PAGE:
The UN climate summit in Paris in December 2015 adopted a new international climate agreement that covers all countries. The agreement is hailed as a historic breakthrough in climate work, but it is also criticized for being too weak and for failing those hardest hit by climate change.
- How well did it come out of the climate summit in Paris?
- Can the Paris Agreement solve the climate problem?
- What were the main points of contention at the climate summit?
- What does the agreement have to say for climate policy internationally – and in Norway?
It is well documented that the temperature of the earth is about to rise , and it is very likely that the warming is mainly due to man-made emissions . If the rise in temperature is to be stopped, carbon emissions in the form of greenhouse gases such as CO 2 and methane must be sharply cut. In the long run, we will probably have to stop using fossil energy completely – oil, coal and gas – so that carbon emissions into the atmosphere will be almost zero.
Since the end of the 1980s, the member states of the UN have been negotiating on how to carry out this enormous task, and how to share the responsibility and costs between them. In 1992, they adopted the UN Climate Convention , an overarching agreement that states that countries should cooperate to avoid “dangerous human impacts on the climate system”. Almost all countries have acceded to the UN Climate Convention, and they meet for a quarterly summit (see drawing) to negotiate how they will achieve the overall goal of the convention. The Paris Summit in 2015 was the 21st in a row of such summits.
2: Who is responsible for the climate problem?
Ever since the UN Climate Convention was adopted, the negotiations have been marked by a conflict between the rich, industrialized countries in the North and the poorer developing countries in the South over how responsibility for the climate problem should be distributed. Developing countries have pointed out that most of the carbon that has been dragged into the atmosphere so far has come from the rich countries, where only a small minority of the world’s population lives (less than 20 percent). Therefore, developing countries believe that rich countries must also take most of the responsibility for reducing emissions. On the other hand, the rich countries have pointed out that emissions are now growing rapidly in many developing countries, especially in large middle-income countries such as China and Brazil. Therefore, the rich countries demand that even large developing countries must promise to reduce their emissions.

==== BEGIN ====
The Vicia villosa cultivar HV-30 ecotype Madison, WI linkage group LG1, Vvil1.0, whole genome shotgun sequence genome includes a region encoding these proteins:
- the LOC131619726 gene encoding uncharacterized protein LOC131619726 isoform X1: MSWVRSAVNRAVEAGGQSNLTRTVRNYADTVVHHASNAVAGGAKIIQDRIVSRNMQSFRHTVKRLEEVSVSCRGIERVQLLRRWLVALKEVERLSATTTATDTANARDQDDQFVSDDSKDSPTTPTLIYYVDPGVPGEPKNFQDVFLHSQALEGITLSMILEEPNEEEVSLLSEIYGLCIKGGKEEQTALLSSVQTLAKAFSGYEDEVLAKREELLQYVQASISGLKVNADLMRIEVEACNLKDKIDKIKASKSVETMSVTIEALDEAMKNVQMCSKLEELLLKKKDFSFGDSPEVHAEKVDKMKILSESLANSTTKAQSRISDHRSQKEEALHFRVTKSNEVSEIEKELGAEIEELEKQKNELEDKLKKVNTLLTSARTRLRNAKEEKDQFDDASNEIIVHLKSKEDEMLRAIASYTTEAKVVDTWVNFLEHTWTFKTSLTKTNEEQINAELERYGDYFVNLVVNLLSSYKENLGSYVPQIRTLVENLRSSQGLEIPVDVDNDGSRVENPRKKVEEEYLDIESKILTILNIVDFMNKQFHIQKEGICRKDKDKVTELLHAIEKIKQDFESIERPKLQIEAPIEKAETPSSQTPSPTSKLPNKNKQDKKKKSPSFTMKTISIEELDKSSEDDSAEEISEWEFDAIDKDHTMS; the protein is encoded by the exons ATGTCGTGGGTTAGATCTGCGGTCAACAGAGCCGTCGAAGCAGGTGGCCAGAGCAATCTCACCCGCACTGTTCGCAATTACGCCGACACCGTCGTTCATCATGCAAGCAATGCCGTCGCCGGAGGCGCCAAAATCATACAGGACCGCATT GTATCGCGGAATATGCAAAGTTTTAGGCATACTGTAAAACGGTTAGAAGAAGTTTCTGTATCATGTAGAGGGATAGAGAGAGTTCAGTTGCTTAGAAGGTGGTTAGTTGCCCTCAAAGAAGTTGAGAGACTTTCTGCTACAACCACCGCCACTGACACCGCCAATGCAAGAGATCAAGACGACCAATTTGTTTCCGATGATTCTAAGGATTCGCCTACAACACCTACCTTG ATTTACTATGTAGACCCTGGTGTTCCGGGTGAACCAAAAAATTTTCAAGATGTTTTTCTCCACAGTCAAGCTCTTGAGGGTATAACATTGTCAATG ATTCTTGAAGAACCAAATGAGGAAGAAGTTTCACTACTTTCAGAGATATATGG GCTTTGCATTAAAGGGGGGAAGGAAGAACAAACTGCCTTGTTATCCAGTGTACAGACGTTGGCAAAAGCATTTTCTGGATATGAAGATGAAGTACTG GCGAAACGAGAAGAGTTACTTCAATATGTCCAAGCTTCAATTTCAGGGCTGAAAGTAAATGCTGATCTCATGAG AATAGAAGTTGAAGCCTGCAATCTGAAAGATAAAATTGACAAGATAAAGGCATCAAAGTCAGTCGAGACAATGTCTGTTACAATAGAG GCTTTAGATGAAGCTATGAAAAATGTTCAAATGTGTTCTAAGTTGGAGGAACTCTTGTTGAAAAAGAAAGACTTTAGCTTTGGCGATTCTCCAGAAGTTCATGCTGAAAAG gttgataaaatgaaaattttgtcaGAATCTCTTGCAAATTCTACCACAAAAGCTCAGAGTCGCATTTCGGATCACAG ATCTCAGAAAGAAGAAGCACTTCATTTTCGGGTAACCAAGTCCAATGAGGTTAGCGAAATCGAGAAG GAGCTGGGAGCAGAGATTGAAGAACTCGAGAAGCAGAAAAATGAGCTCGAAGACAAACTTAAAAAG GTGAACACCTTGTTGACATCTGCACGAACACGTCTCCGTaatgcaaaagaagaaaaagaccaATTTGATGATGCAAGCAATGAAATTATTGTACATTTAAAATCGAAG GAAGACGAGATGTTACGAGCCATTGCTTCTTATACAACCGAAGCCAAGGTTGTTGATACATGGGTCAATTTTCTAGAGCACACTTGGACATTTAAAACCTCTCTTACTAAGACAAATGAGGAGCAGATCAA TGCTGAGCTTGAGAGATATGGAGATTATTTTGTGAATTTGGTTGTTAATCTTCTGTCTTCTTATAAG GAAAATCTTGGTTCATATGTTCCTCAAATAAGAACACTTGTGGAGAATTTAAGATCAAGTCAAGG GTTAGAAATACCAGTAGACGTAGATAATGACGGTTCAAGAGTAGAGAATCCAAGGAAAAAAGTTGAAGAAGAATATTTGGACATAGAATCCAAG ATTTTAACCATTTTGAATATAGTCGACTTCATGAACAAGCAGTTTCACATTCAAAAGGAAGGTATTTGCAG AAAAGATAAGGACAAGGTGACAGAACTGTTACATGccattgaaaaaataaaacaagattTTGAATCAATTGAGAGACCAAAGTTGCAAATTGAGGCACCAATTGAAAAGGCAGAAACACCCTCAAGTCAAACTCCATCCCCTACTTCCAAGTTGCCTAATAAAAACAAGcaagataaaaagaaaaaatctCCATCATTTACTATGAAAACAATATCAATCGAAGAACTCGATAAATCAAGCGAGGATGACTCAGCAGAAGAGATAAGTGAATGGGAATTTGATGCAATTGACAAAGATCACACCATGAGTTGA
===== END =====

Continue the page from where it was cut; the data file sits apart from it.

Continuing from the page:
At the climate summit in the Japanese city of Kyoto in 1997, the countries in the UN Climate Convention adopted the so-called Kyoto agreement . There, all rich countries were required to reduce their greenhouse gas emissions in the period from 2008 to 2012. But these emission reductions were far from sufficient, and the Kyoto agreement was further weakened by the US later withdrawing from it (the president had signed, but Congress would not ratify (approve) the agreement). For the past ten years, the countries in the UN Climate Convention have therefore negotiated further on an agreement that can provide greater emission reductions and cover more countries than the Kyoto agreement did.
It was intended that the Copenhagen summit in 2009 should adopt a new agreement, but it did not happen – much due to strong disagreement between the rich and the poor part of the world about how the responsibility for reducing greenhouse gas emissions should be distributed. The failure in Copenhagen made many people doubt whether it would be possible to agree on a climate agreement between all UN countries.
3: Expectations for the Paris Summit
At the climate summit in Durban, South Africa, in 2011, according to LOCALBUSINESSEXPLORER.COM, the countries decided to start a new round of negotiations, with the aim of reaching an agreement that will cover all countries, and which will apply from 2020 onwards. After the failure in Copenhagen, there was a lot of pressure for the Paris summit to deliver. Ahead of the summit in 2015, hard work was therefore done to lower expectations of what kind of agreement one could hope to achieve.
Instead of negotiating whether a quarter of a country should cut its emissions, it was decided that all countries should set their own climate goals and send them in ahead of the meeting. In this way, the agreement could be based on goals that the countries themselves had set themselves , rather than trying to negotiate a distribution of the emission cuts that everyone could agree on, as was tried in Copenhagen.
This meant that there was far greater hope of reaching an agreement in Paris in 2015 than there was in Copenhagen in 2009. At the same time, expectations were very low when it came to how strong and concrete the agreement would be. The tension was linked, among other things, to the clear rules the agreement came to contain for reporting and checking whether countries actually meet their climate goals. In addition, it was uncertain how concrete a promise the rich countries would give poorer countries to help them with money and technology to implement climate measures.